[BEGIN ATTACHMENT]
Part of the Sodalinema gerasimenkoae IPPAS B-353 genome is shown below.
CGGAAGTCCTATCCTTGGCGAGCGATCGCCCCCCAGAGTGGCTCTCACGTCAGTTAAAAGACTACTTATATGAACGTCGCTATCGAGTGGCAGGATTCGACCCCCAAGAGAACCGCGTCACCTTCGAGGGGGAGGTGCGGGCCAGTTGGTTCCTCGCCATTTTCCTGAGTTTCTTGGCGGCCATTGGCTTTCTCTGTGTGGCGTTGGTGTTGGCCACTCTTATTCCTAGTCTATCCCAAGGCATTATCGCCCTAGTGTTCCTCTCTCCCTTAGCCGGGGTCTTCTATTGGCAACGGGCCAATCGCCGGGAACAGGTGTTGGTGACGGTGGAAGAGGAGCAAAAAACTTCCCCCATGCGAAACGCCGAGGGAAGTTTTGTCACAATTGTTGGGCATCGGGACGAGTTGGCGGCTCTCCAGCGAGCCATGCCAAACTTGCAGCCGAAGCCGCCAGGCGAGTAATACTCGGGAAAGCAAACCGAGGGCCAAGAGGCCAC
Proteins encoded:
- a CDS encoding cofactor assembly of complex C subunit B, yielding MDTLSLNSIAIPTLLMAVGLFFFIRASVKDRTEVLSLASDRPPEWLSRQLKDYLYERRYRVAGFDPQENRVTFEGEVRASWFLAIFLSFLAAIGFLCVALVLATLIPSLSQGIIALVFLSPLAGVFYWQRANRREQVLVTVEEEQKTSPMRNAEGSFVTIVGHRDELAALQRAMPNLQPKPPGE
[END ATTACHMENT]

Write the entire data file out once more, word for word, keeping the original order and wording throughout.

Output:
Part of the Sodalinema gerasimenkoae IPPAS B-353 genome is shown below.
CGGAAGTCCTATCCTTGGCGAGCGATCGCCCCCCAGAGTGGCTCTCACGTCAGTTAAAAGACTACTTATATGAACGTCGCTATCGAGTGGCAGGATTCGACCCCCAAGAGAACCGCGTCACCTTCGAGGGGGAGGTGCGGGCCAGTTGGTTCCTCGCCATTTTCCTGAGTTTCTTGGCGGCCATTGGCTTTCTCTGTGTGGCGTTGGTGTTGGCCACTCTTATTCCTAGTCTATCCCAAGGCATTATCGCCCTAGTGTTCCTCTCTCCCTTAGCCGGGGTCTTCTATTGGCAACGGGCCAATCGCCGGGAACAGGTGTTGGTGACGGTGGAAGAGGAGCAAAAAACTTCCCCCATGCGAAACGCCGAGGGAAGTTTTGTCACAATTGTTGGGCATCGGGACGAGTTGGCGGCTCTCCAGCGAGCCATGCCAAACTTGCAGCCGAAGCCGCCAGGCGAGTAATACTCGGGAAAGCAAACCGAGGGCCAAGAGGCCAC
Proteins encoded:
- a CDS encoding cofactor assembly of complex C subunit B, yielding MDTLSLNSIAIPTLLMAVGLFFFIRASVKDRTEVLSLASDRPPEWLSRQLKDYLYERRYRVAGFDPQENRVTFEGEVRASWFLAIFLSFLAAIGFLCVALVLATLIPSLSQGIIALVFLSPLAGVFYWQRANRREQVLVTVEEEQKTSPMRNAEGSFVTIVGHRDELAALQRAMPNLQPKPPGE